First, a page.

Tuition figures and net price calculators can help determine the cost of attending a particular school, but before you get started, understand that these costs can vary depending on the colleges you’re interested in.
While tuition at some colleges has increased up to 66 percent in the past decade, some options can be more affordable than others. Yes, your student may have their heart set on a private school located in a big city; however, attending a university with a big price tag doesn’t necessarily translate into success following graduation. Research indicates that the amount of money you make in the future depends far more on what you study in school than on where you study it.
Here are some factors to consider when helping your child select their school.
Private costs more than public.
While the costs of room and board are comparable, tuition alone at a private school can run more than three times than that of a public school. The published price of one year at a private college in 2015–2016 is $32,405, while the cost of attending a public, in-state school is just $9,410, according to the College Board. However, the net price that your family will pay after financial aid and scholarships could potentially be much lower depending on your financial aid award.
Private schools tend to be smaller and more focused on specific academic programs, which can increase costs. Also, tuition at private schools isn’t subsidized by state governments.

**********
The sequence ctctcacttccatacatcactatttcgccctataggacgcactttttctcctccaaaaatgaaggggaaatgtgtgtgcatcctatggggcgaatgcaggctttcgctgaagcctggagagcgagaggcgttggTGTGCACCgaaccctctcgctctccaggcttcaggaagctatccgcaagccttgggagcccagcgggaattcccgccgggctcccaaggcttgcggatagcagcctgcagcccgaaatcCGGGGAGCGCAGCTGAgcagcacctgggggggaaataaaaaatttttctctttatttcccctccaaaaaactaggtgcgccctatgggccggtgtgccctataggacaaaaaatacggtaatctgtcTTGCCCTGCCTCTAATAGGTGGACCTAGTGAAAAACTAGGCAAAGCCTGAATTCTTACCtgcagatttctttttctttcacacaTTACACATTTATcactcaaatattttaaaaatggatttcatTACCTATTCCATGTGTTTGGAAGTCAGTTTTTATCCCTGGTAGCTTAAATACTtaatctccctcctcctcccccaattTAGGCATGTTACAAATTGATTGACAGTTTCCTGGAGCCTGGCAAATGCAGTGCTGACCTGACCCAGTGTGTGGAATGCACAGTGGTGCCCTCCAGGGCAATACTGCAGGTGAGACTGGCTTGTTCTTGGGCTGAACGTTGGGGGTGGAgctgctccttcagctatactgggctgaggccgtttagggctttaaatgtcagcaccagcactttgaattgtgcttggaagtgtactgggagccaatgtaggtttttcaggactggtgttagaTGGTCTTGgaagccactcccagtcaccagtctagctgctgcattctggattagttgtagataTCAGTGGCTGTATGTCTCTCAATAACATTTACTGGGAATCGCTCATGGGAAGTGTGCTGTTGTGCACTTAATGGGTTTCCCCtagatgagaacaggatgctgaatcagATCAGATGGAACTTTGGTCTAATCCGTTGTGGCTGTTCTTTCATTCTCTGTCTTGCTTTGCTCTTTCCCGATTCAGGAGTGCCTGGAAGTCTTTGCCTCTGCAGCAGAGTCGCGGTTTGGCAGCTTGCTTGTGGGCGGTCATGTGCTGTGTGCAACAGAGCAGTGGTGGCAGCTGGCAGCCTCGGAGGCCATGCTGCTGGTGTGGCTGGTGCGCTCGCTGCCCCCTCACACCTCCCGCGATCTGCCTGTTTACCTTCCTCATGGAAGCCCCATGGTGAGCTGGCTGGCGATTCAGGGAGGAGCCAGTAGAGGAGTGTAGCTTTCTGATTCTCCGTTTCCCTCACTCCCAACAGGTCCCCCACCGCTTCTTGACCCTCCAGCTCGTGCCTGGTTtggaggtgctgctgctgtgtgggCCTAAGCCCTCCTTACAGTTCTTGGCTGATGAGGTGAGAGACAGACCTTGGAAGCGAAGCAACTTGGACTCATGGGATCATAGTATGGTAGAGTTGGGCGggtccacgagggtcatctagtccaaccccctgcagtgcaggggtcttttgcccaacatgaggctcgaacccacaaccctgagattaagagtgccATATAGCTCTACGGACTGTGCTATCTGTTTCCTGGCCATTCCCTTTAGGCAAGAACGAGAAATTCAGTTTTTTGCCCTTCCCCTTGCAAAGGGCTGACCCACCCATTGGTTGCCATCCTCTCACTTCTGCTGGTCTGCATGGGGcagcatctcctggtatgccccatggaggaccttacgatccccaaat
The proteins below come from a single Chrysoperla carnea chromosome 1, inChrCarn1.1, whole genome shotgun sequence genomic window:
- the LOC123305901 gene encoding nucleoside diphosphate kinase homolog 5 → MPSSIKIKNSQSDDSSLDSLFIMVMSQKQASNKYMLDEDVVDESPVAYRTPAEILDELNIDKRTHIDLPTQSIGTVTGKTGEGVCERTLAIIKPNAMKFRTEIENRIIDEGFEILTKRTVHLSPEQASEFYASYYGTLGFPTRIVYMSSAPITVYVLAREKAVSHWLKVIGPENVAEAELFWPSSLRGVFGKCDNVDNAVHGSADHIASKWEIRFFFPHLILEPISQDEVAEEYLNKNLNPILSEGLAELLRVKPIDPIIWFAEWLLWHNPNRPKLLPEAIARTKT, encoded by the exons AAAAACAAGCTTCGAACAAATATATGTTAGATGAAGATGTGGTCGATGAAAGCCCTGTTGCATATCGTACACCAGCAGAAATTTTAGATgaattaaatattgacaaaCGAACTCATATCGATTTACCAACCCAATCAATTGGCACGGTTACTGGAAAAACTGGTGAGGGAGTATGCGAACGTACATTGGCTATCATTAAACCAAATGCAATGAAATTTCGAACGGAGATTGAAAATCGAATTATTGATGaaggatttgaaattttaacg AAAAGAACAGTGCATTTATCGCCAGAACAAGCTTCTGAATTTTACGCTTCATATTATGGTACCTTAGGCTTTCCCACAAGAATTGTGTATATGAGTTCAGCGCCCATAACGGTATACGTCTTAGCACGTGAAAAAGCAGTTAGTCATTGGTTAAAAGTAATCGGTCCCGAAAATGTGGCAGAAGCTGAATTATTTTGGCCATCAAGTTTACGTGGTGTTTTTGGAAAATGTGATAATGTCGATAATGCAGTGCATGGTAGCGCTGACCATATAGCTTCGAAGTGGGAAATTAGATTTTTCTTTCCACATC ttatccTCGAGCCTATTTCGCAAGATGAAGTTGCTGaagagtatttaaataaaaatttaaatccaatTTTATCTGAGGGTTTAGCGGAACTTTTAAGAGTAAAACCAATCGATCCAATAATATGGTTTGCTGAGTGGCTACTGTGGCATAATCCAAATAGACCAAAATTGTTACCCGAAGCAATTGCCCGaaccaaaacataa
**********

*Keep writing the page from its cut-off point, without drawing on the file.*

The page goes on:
In-state costs more than out-of-state.
There’s an opportunity to pay less tuition by sending your student to a school in your state of residence rather than having them cross state lines. The average tuition and fees at a public, out-of-state institution in the 2015−2016 school year is $23,893, more than twice the cost of staying in state, but still about a third less than private tuition and fees.
There are some exceptions to this rule. One found that four states — New York, New Jersey, Wyoming and South Dakota — actually charge more to in-state residents attending their state schools than they do to those coming from another state. Additionally, some states have reciprocity agreements with other states and will extend in-state tuition to students from the states that are part of the agreement.
Tuition at public schools is dependent on funding from the states, and budget cuts to education have been one big driver of tuition increases. The vast majority of states are spending less per student now than they were before the recession. Only two states (Alaska and North Dakota) are spending more per student now than they did in 2008, according to an analysis by the research firm Young Invincibles.
Urban typically costs more than rural.
Whether you attend a public school or a private school, those located in metro areas will likely have higher non-tuition costs than those in rural communities or the suburbs. That’s because the cost of living in cities tends to be higher for all residents—urban households spend 18 percent more than rural households, with the bulk of that discrepancy going toward the higher cost of housing and food. Since those categories tend to make up the bulk of students’ spending, without even factoring in the extra expenses of a social life in a large city, the higher cost of living could make it harder for your student to stick to a college budget. Again, there are exceptions to the rule, and some college towns charge more for off-campus student housing because there’s less of it. Check a few local listings to get a sense of what costs really are in the area you want to attend school.
It’s worth noting that these are just rules of thumb, and your student’s individual academic profile and financial need will determine their actual cost of attendance. Thinking through the expenses associated with the type of college your child wants to attend can help you make informed choices together throughout the process of choosing a school.